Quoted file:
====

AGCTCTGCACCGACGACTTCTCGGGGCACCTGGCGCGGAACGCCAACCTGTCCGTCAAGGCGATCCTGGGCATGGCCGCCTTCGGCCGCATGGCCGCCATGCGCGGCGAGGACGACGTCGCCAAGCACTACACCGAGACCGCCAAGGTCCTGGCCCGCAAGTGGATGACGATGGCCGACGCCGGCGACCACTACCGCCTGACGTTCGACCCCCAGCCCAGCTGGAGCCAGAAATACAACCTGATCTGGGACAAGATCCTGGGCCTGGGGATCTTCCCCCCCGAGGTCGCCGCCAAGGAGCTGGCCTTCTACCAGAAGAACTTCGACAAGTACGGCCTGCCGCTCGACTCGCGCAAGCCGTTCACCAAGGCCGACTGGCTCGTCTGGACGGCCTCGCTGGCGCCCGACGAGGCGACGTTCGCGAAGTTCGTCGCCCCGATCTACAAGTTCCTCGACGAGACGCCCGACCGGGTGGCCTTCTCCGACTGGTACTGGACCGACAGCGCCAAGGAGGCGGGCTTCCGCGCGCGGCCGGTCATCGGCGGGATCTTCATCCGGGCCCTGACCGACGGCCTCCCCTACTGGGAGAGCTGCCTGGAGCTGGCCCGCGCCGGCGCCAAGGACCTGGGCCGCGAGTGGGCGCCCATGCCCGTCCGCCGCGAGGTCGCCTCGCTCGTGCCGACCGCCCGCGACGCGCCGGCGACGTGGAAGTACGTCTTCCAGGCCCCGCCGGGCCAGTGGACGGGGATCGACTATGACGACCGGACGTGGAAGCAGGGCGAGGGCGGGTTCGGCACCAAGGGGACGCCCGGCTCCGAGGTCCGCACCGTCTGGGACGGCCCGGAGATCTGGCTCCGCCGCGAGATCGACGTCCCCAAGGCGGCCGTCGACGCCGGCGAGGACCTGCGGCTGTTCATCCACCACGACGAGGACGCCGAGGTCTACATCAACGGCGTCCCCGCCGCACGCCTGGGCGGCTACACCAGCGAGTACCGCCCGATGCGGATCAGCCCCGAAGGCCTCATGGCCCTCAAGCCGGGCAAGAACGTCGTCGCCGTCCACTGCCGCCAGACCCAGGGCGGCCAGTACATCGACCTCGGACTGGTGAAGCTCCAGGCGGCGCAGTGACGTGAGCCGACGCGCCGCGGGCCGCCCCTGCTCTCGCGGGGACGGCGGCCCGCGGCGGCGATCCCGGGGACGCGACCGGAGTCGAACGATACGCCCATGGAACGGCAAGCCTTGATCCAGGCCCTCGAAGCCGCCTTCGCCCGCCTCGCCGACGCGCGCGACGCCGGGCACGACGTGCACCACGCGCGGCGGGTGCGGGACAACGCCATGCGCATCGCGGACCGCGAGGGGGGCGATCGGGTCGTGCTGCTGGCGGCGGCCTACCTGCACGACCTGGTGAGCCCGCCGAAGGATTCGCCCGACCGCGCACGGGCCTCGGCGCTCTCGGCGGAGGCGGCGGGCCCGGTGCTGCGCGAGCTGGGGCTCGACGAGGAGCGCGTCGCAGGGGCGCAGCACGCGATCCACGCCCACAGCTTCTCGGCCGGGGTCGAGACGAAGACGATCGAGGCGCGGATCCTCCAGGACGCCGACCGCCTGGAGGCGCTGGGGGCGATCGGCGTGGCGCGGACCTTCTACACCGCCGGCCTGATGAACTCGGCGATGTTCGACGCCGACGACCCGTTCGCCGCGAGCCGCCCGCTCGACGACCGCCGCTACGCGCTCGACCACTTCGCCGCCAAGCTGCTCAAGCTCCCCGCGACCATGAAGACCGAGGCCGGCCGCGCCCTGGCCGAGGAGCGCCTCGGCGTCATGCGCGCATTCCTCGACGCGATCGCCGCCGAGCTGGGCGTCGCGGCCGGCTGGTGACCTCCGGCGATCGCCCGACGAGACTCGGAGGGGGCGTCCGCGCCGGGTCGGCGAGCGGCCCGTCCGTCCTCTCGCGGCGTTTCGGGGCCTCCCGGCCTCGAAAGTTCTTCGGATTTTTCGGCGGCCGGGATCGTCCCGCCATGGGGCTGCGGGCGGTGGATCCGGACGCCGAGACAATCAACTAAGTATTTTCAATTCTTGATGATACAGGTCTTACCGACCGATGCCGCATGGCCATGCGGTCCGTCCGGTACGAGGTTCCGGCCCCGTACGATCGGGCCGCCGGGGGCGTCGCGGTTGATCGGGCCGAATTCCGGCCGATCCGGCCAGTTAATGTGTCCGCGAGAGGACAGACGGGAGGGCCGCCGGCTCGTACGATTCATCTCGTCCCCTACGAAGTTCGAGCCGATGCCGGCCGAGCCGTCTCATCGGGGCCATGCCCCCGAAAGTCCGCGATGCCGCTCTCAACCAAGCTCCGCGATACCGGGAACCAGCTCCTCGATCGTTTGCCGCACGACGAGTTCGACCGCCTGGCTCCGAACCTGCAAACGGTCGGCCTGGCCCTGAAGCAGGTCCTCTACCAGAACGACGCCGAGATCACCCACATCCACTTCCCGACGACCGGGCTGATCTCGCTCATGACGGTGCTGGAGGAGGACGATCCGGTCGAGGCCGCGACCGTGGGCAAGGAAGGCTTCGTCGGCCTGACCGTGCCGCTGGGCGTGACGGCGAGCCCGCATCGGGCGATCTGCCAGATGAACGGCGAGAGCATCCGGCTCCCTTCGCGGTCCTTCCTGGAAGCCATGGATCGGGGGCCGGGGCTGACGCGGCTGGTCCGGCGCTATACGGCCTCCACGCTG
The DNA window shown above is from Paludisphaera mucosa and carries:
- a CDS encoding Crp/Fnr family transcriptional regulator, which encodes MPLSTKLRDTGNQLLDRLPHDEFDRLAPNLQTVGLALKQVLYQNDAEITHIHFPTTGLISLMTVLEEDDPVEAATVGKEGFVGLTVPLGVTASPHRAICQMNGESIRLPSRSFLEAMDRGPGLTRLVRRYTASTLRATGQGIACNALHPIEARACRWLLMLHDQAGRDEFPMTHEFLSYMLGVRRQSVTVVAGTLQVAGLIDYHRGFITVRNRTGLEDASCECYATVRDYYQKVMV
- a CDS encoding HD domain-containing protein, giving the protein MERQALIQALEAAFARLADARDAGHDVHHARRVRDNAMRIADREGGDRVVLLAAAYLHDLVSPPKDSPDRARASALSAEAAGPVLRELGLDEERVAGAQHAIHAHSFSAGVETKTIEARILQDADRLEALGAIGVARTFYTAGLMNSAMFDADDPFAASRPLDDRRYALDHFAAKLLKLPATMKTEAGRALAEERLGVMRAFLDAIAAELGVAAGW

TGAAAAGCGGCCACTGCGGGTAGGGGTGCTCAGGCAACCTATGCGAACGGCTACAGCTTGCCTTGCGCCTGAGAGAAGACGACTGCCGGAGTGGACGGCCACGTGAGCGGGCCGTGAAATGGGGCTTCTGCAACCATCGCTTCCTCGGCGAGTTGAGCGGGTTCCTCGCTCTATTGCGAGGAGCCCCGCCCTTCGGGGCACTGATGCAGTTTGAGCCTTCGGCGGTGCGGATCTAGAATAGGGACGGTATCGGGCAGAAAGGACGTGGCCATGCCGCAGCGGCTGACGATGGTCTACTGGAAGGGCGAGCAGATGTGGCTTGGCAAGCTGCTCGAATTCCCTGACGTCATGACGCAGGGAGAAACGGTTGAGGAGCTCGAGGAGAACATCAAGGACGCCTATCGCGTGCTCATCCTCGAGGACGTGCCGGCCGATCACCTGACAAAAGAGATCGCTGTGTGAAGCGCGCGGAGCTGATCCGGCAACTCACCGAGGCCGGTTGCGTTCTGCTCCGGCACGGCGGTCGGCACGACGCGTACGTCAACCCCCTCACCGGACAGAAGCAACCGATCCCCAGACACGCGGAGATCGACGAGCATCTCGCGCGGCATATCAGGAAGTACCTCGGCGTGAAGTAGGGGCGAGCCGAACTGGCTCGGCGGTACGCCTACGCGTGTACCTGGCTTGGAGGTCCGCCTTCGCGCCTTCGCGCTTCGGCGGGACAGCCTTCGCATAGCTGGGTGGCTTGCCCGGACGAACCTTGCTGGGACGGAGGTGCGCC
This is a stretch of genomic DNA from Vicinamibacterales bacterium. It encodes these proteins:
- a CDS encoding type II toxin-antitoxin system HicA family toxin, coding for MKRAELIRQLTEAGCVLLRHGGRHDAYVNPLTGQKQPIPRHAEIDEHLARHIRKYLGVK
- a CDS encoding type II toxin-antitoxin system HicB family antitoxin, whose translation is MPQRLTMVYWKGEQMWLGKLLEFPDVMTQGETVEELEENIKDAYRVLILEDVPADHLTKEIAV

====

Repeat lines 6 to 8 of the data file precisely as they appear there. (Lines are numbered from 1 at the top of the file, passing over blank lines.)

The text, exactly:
This is a stretch of genomic DNA from Vicinamibacterales bacterium. It encodes these proteins:
- a CDS encoding type II toxin-antitoxin system HicA family toxin, coding for MKRAELIRQLTEAGCVLLRHGGRHDAYVNPLTGQKQPIPRHAEIDEHLARHIRKYLGVK
- a CDS encoding type II toxin-antitoxin system HicB family antitoxin, whose translation is MPQRLTMVYWKGEQMWLGKLLEFPDVMTQGETVEELEENIKDAYRVLILEDVPADHLTKEIAV